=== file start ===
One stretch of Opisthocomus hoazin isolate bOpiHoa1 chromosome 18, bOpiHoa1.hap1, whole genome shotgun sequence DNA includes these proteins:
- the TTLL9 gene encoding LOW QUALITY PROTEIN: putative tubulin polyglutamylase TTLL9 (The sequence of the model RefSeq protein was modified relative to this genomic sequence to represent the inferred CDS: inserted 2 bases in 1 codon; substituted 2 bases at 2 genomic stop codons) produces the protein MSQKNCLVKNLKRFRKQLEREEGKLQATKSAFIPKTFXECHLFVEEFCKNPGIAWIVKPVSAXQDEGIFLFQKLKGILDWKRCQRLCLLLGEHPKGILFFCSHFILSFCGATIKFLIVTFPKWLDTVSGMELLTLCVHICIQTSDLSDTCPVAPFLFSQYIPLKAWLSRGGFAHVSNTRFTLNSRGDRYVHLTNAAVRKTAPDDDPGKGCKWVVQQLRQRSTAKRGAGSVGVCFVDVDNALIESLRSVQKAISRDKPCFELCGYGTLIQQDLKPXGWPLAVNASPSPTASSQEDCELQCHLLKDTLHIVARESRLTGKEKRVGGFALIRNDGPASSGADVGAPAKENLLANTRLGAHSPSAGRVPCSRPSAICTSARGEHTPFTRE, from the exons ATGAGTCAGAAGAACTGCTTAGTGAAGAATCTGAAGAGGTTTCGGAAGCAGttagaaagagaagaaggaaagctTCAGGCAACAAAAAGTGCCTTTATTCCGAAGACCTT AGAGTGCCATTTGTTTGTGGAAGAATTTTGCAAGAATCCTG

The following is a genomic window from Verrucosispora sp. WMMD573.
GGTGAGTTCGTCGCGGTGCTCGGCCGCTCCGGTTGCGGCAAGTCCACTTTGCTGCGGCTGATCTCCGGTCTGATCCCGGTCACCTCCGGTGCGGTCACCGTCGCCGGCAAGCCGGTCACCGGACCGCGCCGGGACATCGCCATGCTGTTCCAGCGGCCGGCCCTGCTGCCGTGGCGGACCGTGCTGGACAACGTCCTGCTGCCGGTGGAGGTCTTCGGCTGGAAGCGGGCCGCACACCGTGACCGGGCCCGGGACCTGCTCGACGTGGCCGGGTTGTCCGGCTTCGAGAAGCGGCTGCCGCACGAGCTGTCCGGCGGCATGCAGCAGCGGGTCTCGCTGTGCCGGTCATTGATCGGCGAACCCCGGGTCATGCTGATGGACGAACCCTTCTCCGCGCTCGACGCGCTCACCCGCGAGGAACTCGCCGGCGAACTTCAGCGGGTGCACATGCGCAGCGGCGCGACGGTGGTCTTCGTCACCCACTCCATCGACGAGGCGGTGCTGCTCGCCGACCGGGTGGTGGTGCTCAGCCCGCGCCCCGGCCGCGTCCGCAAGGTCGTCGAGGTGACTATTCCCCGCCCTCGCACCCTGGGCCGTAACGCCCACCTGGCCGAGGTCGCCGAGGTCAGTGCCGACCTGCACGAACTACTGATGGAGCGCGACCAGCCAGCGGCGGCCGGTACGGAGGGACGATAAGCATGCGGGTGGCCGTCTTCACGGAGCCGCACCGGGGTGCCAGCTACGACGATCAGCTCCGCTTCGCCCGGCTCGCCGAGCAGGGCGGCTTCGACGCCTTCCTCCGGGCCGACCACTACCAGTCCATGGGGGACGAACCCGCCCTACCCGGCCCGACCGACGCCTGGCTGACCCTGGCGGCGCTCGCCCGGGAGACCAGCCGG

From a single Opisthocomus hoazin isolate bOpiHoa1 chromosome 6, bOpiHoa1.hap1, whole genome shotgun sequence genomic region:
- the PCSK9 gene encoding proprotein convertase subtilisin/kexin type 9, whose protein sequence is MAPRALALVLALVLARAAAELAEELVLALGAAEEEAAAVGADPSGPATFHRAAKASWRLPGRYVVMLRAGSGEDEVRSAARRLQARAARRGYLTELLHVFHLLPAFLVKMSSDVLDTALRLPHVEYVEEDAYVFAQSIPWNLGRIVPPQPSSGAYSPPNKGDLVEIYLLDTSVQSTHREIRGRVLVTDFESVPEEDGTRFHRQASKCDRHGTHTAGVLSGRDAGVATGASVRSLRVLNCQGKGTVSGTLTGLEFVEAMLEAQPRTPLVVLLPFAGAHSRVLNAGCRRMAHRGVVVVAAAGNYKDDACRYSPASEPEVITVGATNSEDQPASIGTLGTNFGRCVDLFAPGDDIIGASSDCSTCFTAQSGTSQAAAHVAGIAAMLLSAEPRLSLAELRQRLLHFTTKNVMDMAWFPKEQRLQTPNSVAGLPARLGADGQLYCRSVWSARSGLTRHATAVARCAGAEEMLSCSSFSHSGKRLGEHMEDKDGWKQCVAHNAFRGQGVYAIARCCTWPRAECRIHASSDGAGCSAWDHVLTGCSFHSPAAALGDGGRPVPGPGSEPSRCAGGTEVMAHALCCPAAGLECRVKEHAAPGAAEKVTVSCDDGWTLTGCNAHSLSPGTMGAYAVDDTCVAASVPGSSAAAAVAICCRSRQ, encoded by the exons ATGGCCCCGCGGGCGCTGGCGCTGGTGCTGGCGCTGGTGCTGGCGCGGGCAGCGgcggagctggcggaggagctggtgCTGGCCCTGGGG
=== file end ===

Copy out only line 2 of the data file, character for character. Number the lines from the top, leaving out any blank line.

- the TTLL9 gene encoding LOW QUALITY PROTEIN: putative tubulin polyglutamylase TTLL9 (The sequence of the model RefSeq protein was modified relative to this genomic sequence to represent the inferred CDS: inserted 2 bases in 1 codon; substituted 2 bases at 2 genomic stop codons) produces the protein MSQKNCLVKNLKRFRKQLEREEGKLQATKSAFIPKTFXECHLFVEEFCKNPGIAWIVKPVSAXQDEGIFLFQKLKGILDWKRCQRLCLLLGEHPKGILFFCSHFILSFCGATIKFLIVTFPKWLDTVSGMELLTLCVHICIQTSDLSDTCPVAPFLFSQYIPLKAWLSRGGFAHVSNTRFTLNSRGDRYVHLTNAAVRKTAPDDDPGKGCKWVVQQLRQRSTAKRGAGSVGVCFVDVDNALIESLRSVQKAISRDKPCFELCGYGTLIQQDLKPXGWPLAVNASPSPTASSQEDCELQCHLLKDTLHIVARESRLTGKEKRVGGFALIRNDGPASSGADVGAPAKENLLANTRLGAHSPSAGRVPCSRPSAICTSARGEHTPFTRE, from the exons ATGAGTCAGAAGAACTGCTTAGTGAAGAATCTGAAGAGGTTTCGGAAGCAGttagaaagagaagaaggaaagctTCAGGCAACAAAAAGTGCCTTTATTCCGAAGACCTT AGAGTGCCATTTGTTTGTGGAAGAATTTTGCAAGAATCCTG